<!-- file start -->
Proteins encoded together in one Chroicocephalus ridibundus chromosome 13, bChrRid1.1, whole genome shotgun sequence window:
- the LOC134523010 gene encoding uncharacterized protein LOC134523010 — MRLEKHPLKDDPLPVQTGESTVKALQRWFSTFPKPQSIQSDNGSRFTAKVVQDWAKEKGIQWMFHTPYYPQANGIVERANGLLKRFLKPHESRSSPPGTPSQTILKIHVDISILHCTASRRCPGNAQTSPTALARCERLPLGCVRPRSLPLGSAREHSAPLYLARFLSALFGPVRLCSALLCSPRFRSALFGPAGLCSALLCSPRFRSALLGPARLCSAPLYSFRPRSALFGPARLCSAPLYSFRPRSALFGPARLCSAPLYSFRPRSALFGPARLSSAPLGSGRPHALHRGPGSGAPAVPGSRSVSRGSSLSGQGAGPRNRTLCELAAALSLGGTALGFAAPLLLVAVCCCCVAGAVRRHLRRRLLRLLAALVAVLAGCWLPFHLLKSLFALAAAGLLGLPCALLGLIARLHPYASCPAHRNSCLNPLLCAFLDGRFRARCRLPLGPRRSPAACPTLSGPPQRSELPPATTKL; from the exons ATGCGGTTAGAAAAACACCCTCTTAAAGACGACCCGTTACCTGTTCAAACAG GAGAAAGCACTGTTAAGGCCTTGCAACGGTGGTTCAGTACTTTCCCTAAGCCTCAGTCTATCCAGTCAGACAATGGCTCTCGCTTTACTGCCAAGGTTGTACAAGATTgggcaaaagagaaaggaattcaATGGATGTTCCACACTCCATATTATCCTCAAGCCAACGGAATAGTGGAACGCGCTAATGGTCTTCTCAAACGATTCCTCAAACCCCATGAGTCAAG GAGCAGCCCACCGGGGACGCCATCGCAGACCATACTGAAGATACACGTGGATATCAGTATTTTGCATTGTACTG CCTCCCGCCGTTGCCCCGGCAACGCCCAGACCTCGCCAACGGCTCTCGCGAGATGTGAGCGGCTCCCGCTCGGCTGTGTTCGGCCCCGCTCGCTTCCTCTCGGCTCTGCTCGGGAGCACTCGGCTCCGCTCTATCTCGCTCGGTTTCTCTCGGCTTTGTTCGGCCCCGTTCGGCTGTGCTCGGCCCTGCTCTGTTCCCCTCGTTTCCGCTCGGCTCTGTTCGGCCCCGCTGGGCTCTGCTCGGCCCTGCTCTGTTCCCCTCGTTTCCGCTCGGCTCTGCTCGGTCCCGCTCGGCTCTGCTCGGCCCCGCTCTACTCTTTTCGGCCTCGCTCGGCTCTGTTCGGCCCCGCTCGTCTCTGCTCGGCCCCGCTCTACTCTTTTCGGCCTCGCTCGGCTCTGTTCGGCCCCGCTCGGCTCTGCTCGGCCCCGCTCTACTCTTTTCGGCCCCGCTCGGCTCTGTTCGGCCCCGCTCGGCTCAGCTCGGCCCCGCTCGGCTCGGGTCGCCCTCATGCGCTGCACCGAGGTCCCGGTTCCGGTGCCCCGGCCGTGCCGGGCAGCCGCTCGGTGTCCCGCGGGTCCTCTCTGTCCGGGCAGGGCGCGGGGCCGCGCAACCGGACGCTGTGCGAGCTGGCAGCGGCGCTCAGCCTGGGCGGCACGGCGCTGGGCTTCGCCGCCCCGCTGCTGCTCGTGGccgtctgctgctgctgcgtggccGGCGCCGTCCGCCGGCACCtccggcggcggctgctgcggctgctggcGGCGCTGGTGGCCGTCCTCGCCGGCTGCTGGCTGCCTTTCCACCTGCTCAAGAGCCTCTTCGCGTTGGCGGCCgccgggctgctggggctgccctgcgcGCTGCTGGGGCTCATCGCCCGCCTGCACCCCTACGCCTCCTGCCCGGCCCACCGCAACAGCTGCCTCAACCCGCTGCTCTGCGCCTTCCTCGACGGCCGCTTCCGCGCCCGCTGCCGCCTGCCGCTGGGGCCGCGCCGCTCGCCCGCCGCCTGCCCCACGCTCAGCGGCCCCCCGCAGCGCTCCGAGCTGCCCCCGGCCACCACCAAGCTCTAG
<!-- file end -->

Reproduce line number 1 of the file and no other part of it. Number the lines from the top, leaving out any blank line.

Proteins encoded together in one Chroicocephalus ridibundus chromosome 13, bChrRid1.1, whole genome shotgun sequence window: